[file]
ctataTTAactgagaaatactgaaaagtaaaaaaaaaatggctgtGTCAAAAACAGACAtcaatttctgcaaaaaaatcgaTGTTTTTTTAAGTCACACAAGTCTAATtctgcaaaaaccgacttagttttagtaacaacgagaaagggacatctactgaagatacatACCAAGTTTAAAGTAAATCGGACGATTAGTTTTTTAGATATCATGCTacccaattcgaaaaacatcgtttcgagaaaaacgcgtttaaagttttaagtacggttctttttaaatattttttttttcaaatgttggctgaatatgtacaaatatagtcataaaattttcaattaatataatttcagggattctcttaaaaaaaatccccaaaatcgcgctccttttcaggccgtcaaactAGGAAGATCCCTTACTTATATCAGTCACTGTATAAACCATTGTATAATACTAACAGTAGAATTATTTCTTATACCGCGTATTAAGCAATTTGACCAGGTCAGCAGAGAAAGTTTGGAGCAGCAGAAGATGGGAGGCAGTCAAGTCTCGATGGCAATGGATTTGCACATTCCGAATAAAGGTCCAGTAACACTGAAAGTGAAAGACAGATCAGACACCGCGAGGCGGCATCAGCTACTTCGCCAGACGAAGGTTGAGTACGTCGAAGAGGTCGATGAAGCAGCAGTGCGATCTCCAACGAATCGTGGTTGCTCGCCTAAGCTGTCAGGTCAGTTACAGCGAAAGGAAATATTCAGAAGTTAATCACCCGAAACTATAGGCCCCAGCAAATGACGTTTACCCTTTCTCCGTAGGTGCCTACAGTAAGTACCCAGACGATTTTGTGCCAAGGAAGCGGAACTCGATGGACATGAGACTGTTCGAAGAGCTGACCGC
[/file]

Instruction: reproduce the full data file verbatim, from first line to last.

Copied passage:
ctataTTAactgagaaatactgaaaagtaaaaaaaaaatggctgtGTCAAAAACAGACAtcaatttctgcaaaaaaatcgaTGTTTTTTTAAGTCACACAAGTCTAATtctgcaaaaaccgacttagttttagtaacaacgagaaagggacatctactgaagatacatACCAAGTTTAAAGTAAATCGGACGATTAGTTTTTTAGATATCATGCTacccaattcgaaaaacatcgtttcgagaaaaacgcgtttaaagttttaagtacggttctttttaaatattttttttttcaaatgttggctgaatatgtacaaatatagtcataaaattttcaattaatataatttcagggattctcttaaaaaaaatccccaaaatcgcgctccttttcaggccgtcaaactAGGAAGATCCCTTACTTATATCAGTCACTGTATAAACCATTGTATAATACTAACAGTAGAATTATTTCTTATACCGCGTATTAAGCAATTTGACCAGGTCAGCAGAGAAAGTTTGGAGCAGCAGAAGATGGGAGGCAGTCAAGTCTCGATGGCAATGGATTTGCACATTCCGAATAAAGGTCCAGTAACACTGAAAGTGAAAGACAGATCAGACACCGCGAGGCGGCATCAGCTACTTCGCCAGACGAAGGTTGAGTACGTCGAAGAGGTCGATGAAGCAGCAGTGCGATCTCCAACGAATCGTGGTTGCTCGCCTAAGCTGTCAGGTCAGTTACAGCGAAAGGAAATATTCAGAAGTTAATCACCCGAAACTATAGGCCCCAGCAAATGACGTTTACCCTTTCTCCGTAGGTGCCTACAGTAAGTACCCAGACGATTTTGTGCCAAGGAAGCGGAACTCGATGGACATGAGACTGTTCGAAGAGCTGACCGC